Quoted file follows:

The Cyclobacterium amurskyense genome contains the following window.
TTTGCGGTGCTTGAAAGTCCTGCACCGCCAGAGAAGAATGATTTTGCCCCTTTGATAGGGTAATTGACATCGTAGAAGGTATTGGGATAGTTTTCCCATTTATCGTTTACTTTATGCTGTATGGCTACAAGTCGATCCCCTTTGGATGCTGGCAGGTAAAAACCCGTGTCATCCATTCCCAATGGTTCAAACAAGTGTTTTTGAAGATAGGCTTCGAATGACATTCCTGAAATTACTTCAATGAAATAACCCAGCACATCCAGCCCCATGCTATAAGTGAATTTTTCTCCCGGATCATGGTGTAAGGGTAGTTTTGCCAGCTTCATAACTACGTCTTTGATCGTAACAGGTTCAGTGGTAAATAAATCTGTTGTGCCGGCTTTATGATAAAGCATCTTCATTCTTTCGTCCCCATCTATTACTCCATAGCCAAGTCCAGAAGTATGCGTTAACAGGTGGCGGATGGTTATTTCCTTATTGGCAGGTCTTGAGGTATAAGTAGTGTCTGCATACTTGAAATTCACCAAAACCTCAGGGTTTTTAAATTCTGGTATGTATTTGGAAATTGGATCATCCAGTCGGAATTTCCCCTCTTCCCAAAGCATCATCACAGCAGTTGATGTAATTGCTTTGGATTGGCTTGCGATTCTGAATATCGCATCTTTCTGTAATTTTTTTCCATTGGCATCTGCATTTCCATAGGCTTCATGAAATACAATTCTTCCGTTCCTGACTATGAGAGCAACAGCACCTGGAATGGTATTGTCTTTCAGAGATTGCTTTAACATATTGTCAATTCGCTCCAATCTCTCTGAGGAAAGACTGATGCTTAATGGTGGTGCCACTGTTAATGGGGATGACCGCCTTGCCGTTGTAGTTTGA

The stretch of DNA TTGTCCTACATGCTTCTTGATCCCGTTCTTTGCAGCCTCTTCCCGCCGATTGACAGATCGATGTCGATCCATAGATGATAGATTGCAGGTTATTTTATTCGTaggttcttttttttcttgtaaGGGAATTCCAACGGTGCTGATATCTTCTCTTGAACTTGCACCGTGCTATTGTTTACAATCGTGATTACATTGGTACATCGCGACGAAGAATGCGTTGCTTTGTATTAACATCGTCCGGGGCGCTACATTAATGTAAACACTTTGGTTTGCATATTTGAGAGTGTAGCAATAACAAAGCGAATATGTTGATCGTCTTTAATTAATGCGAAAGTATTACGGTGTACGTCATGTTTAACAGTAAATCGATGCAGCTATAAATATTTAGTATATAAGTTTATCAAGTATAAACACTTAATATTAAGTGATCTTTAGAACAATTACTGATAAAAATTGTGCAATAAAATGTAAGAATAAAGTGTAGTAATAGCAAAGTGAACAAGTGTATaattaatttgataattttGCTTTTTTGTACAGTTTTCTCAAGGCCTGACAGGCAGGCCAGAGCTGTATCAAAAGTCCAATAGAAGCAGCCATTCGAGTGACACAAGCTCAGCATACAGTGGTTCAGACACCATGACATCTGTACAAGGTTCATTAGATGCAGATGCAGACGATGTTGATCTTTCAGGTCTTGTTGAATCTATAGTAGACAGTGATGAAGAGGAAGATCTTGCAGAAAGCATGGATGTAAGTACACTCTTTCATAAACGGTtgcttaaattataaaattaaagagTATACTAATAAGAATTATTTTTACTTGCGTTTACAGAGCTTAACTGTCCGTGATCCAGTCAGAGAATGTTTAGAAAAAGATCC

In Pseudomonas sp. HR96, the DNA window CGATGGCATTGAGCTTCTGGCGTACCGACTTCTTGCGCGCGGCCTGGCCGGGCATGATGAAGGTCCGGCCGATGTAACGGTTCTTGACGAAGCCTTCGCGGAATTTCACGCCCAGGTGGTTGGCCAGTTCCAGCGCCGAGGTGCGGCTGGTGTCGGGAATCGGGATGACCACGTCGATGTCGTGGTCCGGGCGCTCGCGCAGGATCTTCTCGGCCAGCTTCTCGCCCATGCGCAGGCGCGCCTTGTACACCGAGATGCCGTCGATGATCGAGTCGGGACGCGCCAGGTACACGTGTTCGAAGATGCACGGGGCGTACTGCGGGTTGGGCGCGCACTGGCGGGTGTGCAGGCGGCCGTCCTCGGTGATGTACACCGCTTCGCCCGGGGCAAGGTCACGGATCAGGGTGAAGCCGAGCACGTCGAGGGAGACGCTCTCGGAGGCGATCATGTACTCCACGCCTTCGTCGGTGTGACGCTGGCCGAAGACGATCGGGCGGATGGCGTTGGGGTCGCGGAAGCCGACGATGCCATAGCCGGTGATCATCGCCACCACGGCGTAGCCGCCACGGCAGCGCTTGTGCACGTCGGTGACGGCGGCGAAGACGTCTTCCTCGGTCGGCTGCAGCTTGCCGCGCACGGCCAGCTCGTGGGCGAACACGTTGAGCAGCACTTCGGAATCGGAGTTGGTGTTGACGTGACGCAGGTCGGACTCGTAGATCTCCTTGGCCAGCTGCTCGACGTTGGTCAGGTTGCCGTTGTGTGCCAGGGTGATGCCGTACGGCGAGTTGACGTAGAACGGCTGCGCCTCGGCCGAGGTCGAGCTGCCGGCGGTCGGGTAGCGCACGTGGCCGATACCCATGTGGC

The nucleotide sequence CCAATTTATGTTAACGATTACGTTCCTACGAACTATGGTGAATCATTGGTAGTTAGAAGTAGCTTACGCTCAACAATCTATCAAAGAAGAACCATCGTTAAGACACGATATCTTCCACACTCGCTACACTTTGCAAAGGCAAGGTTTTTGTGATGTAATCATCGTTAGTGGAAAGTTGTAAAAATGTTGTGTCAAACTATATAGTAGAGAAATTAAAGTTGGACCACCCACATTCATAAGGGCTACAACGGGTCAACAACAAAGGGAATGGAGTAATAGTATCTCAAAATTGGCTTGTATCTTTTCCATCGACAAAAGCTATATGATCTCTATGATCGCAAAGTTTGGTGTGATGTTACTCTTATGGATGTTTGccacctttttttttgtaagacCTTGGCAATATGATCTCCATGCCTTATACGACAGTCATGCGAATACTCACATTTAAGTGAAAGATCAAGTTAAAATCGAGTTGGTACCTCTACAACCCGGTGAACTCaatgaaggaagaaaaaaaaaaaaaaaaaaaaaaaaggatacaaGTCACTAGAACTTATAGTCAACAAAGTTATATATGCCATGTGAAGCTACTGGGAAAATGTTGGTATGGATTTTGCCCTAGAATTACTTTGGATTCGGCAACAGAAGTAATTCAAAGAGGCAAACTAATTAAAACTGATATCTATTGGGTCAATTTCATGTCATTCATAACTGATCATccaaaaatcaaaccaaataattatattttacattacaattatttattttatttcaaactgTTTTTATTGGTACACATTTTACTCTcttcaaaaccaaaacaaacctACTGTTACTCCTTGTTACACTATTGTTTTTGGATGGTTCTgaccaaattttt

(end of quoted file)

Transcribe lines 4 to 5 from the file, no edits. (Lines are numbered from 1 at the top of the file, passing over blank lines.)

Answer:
In Pseudomonas sp. HR96, the DNA window CGATGGCATTGAGCTTCTGGCGTACCGACTTCTTGCGCGCGGCCTGGCCGGGCATGATGAAGGTCCGGCCGATGTAACGGTTCTTGACGAAGCCTTCGCGGAATTTCACGCCCAGGTGGTTGGCCAGTTCCAGCGCCGAGGTGCGGCTGGTGTCGGGAATCGGGATGACCACGTCGATGTCGTGGTCCGGGCGCTCGCGCAGGATCTTCTCGGCCAGCTTCTCGCCCATGCGCAGGCGCGCCTTGTACACCGAGATGCCGTCGATGATCGAGTCGGGACGCGCCAGGTACACGTGTTCGAAGATGCACGGGGCGTACTGCGGGTTGGGCGCGCACTGGCGGGTGTGCAGGCGGCCGTCCTCGGTGATGTACACCGCTTCGCCCGGGGCAAGGTCACGGATCAGGGTGAAGCCGAGCACGTCGAGGGAGACGCTCTCGGAGGCGATCATGTACTCCACGCCTTCGTCGGTGTGACGCTGGCCGAAGACGATCGGGCGGATGGCGTTGGGGTCGCGGAAGCCGACGATGCCATAGCCGGTGATCATCGCCACCACGGCGTAGCCGCCACGGCAGCGCTTGTGCACGTCGGTGACGGCGGCGAAGACGTCTTCCTCGGTCGGCTGCAGCTTGCCGCGCACGGCCAGCTCGTGGGCGAACACGTTGAGCAGCACTTCGGAATCGGAGTTGGTGTTGACGTGACGCAGGTCGGACTCGTAGATCTCCTTGGCCAGCTGCTCGACGTTGGTCAGGTTGCCGTTGTGTGCCAGGGTGATGCCGTACGGCGAGTTGACGTAGAACGGCTGCGCCTCGGCCGAGGTCGAGCTGCCGGCGGTCGGGTAGCGCACGTGGCCGATACCCATGTGGC

The nucleotide sequence CCAATTTATGTTAACGATTACGTTCCTACGAACTATGGTGAATCATTGGTAGTTAGAAGTAGCTTACGCTCAACAATCTATCAAAGAAGAACCATCGTTAAGACACGATATCTTCCACACTCGCTACACTTTGCAAAGGCAAGGTTTTTGTGATGTAATCATCGTTAGTGGAAAGTTGTAAAAATGTTGTGTCAAACTATATAGTAGAGAAATTAAAGTTGGACCACCCACATTCATAAGGGCTACAACGGGTCAACAACAAAGGGAATGGAGTAATAGTATCTCAAAATTGGCTTGTATCTTTTCCATCGACAAAAGCTATATGATCTCTATGATCGCAAAGTTTGGTGTGATGTTACTCTTATGGATGTTTGccacctttttttttgtaagacCTTGGCAATATGATCTCCATGCCTTATACGACAGTCATGCGAATACTCACATTTAAGTGAAAGATCAAGTTAAAATCGAGTTGGTACCTCTACAACCCGGTGAACTCaatgaaggaagaaaaaaaaaaaaaaaaaaaaaaaaggatacaaGTCACTAGAACTTATAGTCAACAAAGTTATATATGCCATGTGAAGCTACTGGGAAAATGTTGGTATGGATTTTGCCCTAGAATTACTTTGGATTCGGCAACAGAAGTAATTCAAAGAGGCAAACTAATTAAAACTGATATCTATTGGGTCAATTTCATGTCATTCATAACTGATCATccaaaaatcaaaccaaataattatattttacattacaattatttattttatttcaaactgTTTTTATTGGTACACATTTTACTCTcttcaaaaccaaaacaaacctACTGTTACTCCTTGTTACACTATTGTTTTTGGATGGTTCTgaccaaattttt